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ChrisHughesFairShot43 karma

Well it got some of the big picture elements of Facebook's founding story right, but missed the mark on a lot of the details. You will not be surprised to know that Hollywood took all kinds of liberties -- our dorm room did not in fact look like a luxury condo and (to my knowledge!) there was no sex in the bathroom. But it is true that the idea was hatched as a kind of experiment, and then exploded. Facebook's rise was fueled by powerful economic and tech trends -- globalization, automation, the rise of finance. We were able to raise hundreds of billions of dollars because of the rise of venture capital; Facebook exploded on the backs of smartphones that were made cheap by globalized supply chain networks. The dramatic rise of Facebook and companies like it is a historical anomaly made possible by many of the same policies that are making it harder for working people to make ends meet.

ChrisHughesFairShot26 karma

  1. Sometimes the best solution is the simplest: a monthly stipend of $500 to every working American making less than $50k would lift 20 million people out of poverty overnight and stabilize the financial lives of 90 million people. We can afford this by bringing rates on the income of the 1% into line with the historical average of 50%. We know that when people get modest amounts of cash, they use it smartly, their kids stay in school longer, health outcomes improve, and they're happier. We have the power to rebalance our economic system and provide more opportunity to all -- we just have to develop the political will to do it.

  2. My books. I grew up an only child in North Carolina and books were my best friends. From about age 13 onward, I began to collect books to build a "library" of sorts. I carted them around with me from NC to boarding school, to Harvard, and later to California and now New York. They're my most prized possessions and the thing I won't ever be getting rid of.

ChrisHughesFairShot14 karma

I don't regret it. Facebook has been a force for a lot of good in the world, and some bad. What I think is important to recognize today is the responsibility that Facebook has in our politics and society to make sure we don't just hear people we agree with and to ensure foreign powers can't manipulate our elections. The 2016 election, Russian hacking, filter bubbles, and the rise of fake news have shown the world that Facebook isn't just a place where we go for entertainment or to share photos of our kids; it's increasingly the primary source of news and political discourse in our country. That brings a lot of responsibility, and it seems like Mark and the entire leadership team is embracing that now and thinking carefully about how to update Facebook to make it better.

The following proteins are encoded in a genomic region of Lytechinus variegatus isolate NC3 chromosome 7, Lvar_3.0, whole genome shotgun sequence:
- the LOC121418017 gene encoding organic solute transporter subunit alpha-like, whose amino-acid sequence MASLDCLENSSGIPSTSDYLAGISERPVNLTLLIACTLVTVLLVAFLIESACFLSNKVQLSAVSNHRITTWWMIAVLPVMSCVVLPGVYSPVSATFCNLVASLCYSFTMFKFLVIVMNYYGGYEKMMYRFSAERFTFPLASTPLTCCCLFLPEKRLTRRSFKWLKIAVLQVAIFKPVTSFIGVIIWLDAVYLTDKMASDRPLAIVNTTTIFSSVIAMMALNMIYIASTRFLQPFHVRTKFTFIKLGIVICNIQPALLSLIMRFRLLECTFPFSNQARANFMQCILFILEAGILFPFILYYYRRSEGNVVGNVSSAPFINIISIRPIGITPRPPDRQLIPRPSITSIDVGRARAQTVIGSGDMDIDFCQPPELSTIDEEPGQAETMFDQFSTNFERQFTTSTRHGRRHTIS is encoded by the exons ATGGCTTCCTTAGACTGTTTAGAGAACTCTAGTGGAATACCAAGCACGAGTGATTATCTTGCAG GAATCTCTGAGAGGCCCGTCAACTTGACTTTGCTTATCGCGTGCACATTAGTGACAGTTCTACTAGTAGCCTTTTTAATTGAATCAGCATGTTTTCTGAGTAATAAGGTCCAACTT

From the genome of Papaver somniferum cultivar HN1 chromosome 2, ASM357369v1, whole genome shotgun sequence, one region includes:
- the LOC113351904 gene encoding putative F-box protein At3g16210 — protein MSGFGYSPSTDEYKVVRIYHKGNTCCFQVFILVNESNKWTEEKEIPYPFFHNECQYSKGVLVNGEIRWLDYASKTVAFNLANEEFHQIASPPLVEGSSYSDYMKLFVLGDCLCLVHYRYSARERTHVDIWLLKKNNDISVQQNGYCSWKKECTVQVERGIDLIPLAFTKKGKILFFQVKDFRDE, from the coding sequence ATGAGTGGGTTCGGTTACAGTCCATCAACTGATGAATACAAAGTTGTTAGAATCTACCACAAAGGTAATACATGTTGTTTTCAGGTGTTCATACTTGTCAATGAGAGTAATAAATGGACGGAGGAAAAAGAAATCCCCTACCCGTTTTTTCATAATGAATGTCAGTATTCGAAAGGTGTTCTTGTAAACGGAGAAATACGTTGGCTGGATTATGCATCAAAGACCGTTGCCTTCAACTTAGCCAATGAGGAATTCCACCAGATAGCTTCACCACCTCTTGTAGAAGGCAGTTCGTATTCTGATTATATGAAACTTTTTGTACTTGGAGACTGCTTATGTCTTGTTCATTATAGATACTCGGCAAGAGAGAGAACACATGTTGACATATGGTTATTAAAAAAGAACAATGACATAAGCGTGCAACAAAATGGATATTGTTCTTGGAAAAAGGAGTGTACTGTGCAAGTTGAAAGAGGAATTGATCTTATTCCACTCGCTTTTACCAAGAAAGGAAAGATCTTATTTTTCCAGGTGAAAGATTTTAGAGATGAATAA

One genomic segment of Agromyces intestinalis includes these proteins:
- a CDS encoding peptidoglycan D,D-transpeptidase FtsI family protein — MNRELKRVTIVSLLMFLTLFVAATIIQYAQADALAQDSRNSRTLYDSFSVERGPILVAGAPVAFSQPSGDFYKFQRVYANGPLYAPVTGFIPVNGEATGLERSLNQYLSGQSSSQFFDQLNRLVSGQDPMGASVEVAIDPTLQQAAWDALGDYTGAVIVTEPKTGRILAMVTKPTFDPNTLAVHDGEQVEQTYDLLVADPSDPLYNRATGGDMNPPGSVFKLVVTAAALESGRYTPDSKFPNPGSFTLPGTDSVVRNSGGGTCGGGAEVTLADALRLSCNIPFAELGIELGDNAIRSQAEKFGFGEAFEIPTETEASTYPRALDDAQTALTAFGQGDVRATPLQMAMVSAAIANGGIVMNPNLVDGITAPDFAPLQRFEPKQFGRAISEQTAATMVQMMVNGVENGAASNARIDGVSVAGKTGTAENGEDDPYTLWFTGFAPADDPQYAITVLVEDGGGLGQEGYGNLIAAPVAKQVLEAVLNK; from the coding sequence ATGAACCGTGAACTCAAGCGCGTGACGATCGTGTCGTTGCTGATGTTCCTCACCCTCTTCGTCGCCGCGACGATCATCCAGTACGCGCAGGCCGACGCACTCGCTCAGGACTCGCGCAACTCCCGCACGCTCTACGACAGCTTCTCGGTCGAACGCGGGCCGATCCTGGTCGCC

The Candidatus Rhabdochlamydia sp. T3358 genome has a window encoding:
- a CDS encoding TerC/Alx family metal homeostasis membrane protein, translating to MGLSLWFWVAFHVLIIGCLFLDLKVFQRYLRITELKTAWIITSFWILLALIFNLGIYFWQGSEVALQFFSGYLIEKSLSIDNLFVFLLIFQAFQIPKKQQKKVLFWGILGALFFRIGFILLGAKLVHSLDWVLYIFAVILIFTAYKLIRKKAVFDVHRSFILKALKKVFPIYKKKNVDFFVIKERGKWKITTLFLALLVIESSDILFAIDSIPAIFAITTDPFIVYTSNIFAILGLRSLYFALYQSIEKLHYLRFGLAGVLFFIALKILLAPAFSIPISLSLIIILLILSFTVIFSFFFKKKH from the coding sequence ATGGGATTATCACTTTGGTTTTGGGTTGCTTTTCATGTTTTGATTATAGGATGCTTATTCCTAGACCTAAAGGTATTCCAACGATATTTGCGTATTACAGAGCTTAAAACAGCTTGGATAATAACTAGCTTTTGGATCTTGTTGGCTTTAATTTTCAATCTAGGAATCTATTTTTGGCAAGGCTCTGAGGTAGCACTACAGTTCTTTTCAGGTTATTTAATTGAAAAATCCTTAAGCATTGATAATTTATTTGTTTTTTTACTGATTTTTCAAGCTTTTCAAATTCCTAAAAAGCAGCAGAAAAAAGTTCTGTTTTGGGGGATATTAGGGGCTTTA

ChrisHughesFairShot12 karma

To fund a guaranteed income of $500/month, we would need to close egregious tax loopholes and raise taxes on the one percent to be in line with their historical average of 50% on income OVER $250k. (So if you make $300k a year for instance, you are paying an additional $7,500.) I continually make the case that in the long term, this should serve the interests of the poor, middle-class, and rich alike because it will spur economic growth. A recent Roosevelt Institute study found that a guaranteed income of $500/month to all Americans could add a point every year to our total GDP, a huge increase. That's a level of growth that all Americans would likely welcome.

ChrisHughesFairShot11 karma

All the proceeds from the book go to a non-profit combating income inequality. The publishing agreement doesn't enable me to release the full book online, but I am able to share an excerpt: https://www.facebook.com/notes/fair-shot/rethinking-inequality-and-how-we-earn/333506477144009/